By most accounts Switzerland is a pretty good place to be a woman. According to the Organisation for Economic Co-operation and Development (OECD)—through its annual Social Institutions and Gender Index (SIGI)—Switzerland ranked first with the fewest impediments to gender equality (8.1%), ahead of next-in-line Denmark (10.4%) and third-place Sweden (10.5%). That’s pretty good company considering Scandinavia’s reputation for progressiveness.
But SIGI statistics don’t tell the whole story.
While a Swiss woman is less likely to be sexually assaulted or to suffer domestic abuse than women from elsewhere, when she is assaulted the criminal code is not always her friend. Despite being a signatory to the Istanbul Convention, which modernizes and expands the definition of sexual crimes against women, Switzerland clings to an outdated definition of rape that includes the affirmative defense of consent. Here’s where things get sticky: unless there is physical violence, threat, or coercion, consent can be inferred from mere silence or acquiescence. In other words: He Said, She Said becomes a viable defense.
On the economic front, the Swiss constitution guarantees women equal pay and equal opportunity in the workplace, but as many Swiss women know, the reality is often different—on average, women are paid 20% less than men for the same work and a woman’s pathway to the executive suite is often impeded or blocked by unspoken social mores. According to the data, women bear the brunt of childcare responsibilities even when working full-time—paternity leave is rare and state-assisted daycare is means-based with a fairly high threshold. This often means the lowest paid partner (remember the 20% less part) becomes the caregiver.
Swiss women have equal rights in marriage and divorce (the constitution again), but are routinely subjected to “marriage contracts” or prenuptial agreements, which are encouraged by the state. The reality is, such contracts often benefit the party with the most assets. Women are frequently under-represented in contractual negotiations—if there are any—and often leave a marriage with the minimum.
In other words, the appearance of equality does not always result in equality.
Back in the day, Switzerland was one of the last of the developed nations to confer voting rights on women. As late as 1971 women could not vote in national elections nor run for office. It took several progressive cantons in 1959 to extend local voting rights and it took the Federal Supreme Court to force the last holdout, Appenzell Innerrhoden, to comply with federal law in 1991. Absurdly, one of Switzerland’s first female MPs, Elizabeth Blunschy, was denied local voting rights in her native canton of Schwyz despite being an elected member of the National Assembly.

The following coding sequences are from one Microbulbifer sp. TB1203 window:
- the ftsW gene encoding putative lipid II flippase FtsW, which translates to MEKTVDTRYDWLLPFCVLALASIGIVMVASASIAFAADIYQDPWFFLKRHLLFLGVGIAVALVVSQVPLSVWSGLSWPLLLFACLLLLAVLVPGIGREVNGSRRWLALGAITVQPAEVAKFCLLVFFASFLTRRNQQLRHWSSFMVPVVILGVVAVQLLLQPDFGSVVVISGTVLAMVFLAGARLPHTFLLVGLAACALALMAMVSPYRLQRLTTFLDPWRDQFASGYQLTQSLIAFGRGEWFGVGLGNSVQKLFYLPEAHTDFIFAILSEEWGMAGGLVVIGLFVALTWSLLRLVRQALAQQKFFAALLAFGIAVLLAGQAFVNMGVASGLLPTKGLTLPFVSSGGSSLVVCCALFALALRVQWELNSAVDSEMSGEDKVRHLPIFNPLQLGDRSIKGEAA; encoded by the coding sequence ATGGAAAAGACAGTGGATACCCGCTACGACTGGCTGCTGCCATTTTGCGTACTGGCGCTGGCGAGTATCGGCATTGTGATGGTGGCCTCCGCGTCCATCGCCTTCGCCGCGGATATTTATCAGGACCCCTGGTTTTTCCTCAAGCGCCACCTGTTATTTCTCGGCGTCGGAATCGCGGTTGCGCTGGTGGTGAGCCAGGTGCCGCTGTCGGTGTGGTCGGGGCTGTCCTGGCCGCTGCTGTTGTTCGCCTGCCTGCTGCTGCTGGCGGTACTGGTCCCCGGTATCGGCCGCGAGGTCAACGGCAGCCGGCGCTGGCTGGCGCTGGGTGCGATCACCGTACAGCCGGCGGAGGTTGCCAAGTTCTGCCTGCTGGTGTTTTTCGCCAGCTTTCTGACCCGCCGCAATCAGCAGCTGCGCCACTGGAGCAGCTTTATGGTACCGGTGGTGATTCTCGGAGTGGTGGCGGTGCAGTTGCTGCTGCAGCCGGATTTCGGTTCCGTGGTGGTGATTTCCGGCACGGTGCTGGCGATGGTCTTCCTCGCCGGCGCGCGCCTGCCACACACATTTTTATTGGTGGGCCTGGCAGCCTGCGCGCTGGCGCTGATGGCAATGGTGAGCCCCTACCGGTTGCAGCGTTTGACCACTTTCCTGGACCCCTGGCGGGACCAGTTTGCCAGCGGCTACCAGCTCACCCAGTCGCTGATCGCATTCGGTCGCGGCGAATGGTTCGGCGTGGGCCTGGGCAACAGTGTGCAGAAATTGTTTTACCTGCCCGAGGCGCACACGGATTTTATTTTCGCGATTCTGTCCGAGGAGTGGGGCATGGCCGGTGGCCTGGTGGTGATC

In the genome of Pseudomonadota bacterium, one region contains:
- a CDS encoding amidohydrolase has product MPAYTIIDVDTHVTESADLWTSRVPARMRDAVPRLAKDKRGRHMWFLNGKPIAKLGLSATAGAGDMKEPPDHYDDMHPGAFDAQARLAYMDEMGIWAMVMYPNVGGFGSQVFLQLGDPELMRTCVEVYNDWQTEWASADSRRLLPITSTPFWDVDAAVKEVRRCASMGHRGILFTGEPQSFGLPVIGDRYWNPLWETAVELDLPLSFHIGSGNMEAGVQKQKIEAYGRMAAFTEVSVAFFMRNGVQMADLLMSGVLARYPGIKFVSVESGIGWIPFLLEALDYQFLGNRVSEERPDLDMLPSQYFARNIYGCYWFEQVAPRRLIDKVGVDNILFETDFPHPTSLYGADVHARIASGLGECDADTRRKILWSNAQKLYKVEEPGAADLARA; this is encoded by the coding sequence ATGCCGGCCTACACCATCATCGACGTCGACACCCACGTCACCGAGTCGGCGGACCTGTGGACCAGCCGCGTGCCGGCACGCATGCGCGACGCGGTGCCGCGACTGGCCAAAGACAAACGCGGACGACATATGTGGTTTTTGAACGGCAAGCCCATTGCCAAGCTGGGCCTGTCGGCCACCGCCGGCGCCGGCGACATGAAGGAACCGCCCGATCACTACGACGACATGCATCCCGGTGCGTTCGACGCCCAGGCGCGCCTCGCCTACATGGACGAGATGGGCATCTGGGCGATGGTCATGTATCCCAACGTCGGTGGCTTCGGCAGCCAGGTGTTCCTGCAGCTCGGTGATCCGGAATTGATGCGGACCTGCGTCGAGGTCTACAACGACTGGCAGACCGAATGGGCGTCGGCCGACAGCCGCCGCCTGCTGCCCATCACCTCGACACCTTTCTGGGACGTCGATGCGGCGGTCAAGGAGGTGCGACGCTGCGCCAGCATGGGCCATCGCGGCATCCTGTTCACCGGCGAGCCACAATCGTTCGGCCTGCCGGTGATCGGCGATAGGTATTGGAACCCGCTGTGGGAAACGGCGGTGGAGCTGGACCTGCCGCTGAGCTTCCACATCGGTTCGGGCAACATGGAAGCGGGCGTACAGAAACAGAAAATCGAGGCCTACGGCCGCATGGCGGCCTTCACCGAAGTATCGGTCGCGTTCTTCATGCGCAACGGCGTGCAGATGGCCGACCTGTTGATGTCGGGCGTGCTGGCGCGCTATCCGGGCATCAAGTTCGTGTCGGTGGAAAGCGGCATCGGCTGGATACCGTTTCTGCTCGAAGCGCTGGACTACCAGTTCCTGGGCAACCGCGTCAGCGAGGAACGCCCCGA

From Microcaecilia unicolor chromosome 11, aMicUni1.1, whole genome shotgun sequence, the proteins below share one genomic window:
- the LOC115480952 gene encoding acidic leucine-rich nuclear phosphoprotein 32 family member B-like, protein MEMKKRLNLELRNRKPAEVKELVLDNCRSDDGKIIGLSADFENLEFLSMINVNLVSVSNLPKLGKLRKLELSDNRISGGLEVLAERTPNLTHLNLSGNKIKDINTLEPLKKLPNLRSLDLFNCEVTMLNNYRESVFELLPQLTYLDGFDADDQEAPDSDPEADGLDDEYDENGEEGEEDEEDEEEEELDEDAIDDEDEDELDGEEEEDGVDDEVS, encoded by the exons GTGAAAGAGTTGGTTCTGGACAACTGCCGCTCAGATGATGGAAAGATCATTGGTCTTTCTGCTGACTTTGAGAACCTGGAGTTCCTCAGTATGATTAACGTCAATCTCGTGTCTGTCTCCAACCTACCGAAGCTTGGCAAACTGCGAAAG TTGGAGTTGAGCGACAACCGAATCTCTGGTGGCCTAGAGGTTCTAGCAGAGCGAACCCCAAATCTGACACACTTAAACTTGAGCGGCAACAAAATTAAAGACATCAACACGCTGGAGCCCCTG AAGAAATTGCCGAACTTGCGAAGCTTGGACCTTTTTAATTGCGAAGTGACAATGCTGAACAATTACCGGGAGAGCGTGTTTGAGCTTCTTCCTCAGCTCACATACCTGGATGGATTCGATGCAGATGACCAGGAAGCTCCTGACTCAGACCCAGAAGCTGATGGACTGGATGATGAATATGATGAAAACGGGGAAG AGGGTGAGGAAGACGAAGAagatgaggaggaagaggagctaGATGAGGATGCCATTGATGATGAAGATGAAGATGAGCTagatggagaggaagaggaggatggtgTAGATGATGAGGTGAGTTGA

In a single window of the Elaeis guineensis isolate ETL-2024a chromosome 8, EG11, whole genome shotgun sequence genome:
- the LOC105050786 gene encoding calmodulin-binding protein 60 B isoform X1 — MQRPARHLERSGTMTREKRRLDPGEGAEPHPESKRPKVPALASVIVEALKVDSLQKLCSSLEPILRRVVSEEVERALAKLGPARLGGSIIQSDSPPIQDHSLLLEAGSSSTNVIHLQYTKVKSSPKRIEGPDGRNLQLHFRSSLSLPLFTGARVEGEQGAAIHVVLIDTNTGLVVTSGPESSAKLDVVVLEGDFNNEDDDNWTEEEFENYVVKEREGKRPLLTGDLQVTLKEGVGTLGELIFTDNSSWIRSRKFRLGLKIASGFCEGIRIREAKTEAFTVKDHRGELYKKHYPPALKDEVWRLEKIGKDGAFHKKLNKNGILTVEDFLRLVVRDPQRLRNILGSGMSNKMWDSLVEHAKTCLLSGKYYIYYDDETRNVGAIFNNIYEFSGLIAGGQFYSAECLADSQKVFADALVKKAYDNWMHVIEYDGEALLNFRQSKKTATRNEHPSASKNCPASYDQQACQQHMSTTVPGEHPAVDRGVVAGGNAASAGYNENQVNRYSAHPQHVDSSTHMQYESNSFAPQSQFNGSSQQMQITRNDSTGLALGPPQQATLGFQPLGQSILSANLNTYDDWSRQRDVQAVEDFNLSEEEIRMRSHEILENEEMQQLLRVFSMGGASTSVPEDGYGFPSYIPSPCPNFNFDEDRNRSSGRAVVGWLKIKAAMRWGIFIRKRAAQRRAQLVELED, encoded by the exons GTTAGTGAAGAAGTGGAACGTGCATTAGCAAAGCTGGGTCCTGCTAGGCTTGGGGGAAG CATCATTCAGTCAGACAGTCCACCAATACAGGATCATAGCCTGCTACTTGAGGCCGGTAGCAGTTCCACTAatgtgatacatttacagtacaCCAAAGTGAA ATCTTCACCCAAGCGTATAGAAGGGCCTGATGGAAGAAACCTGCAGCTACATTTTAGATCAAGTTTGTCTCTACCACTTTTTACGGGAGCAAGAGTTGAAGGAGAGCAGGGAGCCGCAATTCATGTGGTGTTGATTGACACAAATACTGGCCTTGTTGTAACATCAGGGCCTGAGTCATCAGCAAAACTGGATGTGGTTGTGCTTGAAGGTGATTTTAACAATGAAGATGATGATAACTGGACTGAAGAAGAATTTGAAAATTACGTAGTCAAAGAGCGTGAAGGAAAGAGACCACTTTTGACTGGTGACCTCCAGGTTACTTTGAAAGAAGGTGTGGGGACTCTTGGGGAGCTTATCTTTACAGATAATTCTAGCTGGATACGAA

Like many developed nations Switzerland struggles with reality versus the allure of flattering statistics. Culture, tradition and engrained biases all play a role in how people treat each other. The role of women in wine is no different.
The history of women in the wine industry is a short one. 1954 was the year Françoise Berguer integrated the State School of Enology and Viticulture (Changins) with the help of her insistent father, proprietor of Clos des Gondettes in Geneva. By the time she took over the family’s vineyards in 1973 she was one of Geneva’s most colorful characters with a hand in several narratives, including wine, art and politics. She was a founding member of the women’s association Nous Artisanes du Vin (née, Artisanes de la Vigne et du Vin) and continued to be active until her recent death in August. The association has become a breeding-ground for female leadership in the industry. She presided over Gondettes for nearly fifty years and deserves substantial credit for sustaining Geneva’s connection to the old Alpine varieties altesse and mondeuse.
At the same time, her contemporary, Erna Burgener, was making waves in Valais; first, as an unwelcome student at the business school in St. Maurice, then, as the canton’s first vigneronne. After the death of her father, she and her brother divided responsibilities for the family business. She took the restaurant and vineyards where she learned the art of hospitality and the peculiarities of local viticulture. In time, she became an essential resource and consultant to many other growers in Valais, all while bridging the gap between the chemically-dominated mid-century and the more sustainable practices of today. She was an early champion of the production intégrée methodology.
The Next Generation
From these nourishing roots sprang the next generation of women with still more pioneering work to do.
In 1983, after a brief flirtation with African adventures, Madeline Gay was named chief enologist at the largest wine producer in Switzerland, the cooperative Provins in Sion. Needless to say she was the first woman to hold the position. During her thirty-five year tenure she brought much needed technical assistance to member-growers, re-invigorated native varieties, raised the quality and brand awareness of the co-op’s wines, and was instrumental in the creation of Provins’ crown jewel vineyard, the Clos Corbassières.